MC: Let's take another call. Arlean is calling us from Mission Hills. Good morning, arlean, welcome to These Days.
NEW SPEAKER: Thank you. I wanted to ask how you arrived at this decision. I have seen increasingly that the public is being removed from public radio because there are fewer opportunities to call in. It sounds like with only one hour there will be even fewer. Yes. And I wondered if you had focus groups, if this is input from your producers' club. I feel that public radio is becoming more and more as my son put it membership sponsored supported radio. And if you're not a member of the club, you're not heard very often.
MAUREEN CAVANAUGH: Let's get a response from Tom, and thank you for the call, arlean.
CARLO: First of all, we have a variety of ways that we have received information from -- demographic information from the community, arbitron from radio, comments that people have. So it's not all driven by the Producers' Club, ands it's not all driven by members. Everyone has a voice in what we do. And for us, the decision is is what do we think is going to have the biggest impact and reach the most people. The other thing is is that I think we have expanded the ability for people to be public, and that is with the tremendous growth of our website. We have received so many more comments that would never get on the air with a phone call. For example, I was just looking at the comment line on these programming changes. We're over 80 people that have commented on KPBS.org. And they do this every single day. So, you know, These Days we might be eliminating 3 or 4 phone calls in a one hour section on the second hour. But at the same time, 400,000 people are spending their time every month on KPBS.org. And many of them are commenting, and we're growing the blogs with Tom Fudge's blog [CHECK AUDIO]. These are tremendous opportunities for us to of the people and the community like yourself comment. So I think we've expanded that opportunity to stay as public as possible.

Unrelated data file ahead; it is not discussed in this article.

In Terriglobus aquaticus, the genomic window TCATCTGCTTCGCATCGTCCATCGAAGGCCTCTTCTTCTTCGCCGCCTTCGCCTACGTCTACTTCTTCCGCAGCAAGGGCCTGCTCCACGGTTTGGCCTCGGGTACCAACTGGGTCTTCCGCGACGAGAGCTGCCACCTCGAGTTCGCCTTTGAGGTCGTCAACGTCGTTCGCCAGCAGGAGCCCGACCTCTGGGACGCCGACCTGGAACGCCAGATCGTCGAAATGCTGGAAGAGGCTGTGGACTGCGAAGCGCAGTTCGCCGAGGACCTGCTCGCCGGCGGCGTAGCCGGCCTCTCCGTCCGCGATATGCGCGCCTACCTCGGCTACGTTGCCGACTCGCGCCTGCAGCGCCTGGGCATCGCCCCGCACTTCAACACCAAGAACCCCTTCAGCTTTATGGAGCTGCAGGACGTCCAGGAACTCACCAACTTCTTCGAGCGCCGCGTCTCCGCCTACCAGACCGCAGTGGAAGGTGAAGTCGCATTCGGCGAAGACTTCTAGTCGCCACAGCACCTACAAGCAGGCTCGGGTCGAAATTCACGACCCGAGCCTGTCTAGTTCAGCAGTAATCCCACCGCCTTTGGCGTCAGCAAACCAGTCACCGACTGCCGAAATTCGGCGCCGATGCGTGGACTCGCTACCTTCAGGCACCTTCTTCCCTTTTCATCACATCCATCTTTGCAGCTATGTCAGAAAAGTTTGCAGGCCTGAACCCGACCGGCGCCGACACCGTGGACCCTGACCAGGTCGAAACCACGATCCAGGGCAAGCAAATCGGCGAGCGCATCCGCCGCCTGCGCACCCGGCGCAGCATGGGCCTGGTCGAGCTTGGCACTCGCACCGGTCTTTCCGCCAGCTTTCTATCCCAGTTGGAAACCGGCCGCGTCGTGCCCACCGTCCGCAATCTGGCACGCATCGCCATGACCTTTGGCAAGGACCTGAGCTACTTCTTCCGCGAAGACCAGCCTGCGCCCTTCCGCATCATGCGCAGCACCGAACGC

CAVANAUGH: We have another caller on the line. Let's see if we can squeeze in Roberto calling from Clairemont. Good morning, robettero, welcome to These Days.
NEW SPEAKER: Good morning. And thank you very much for taking my call. I commend Tom, I remember Tom from shooting a special on Robles way back when.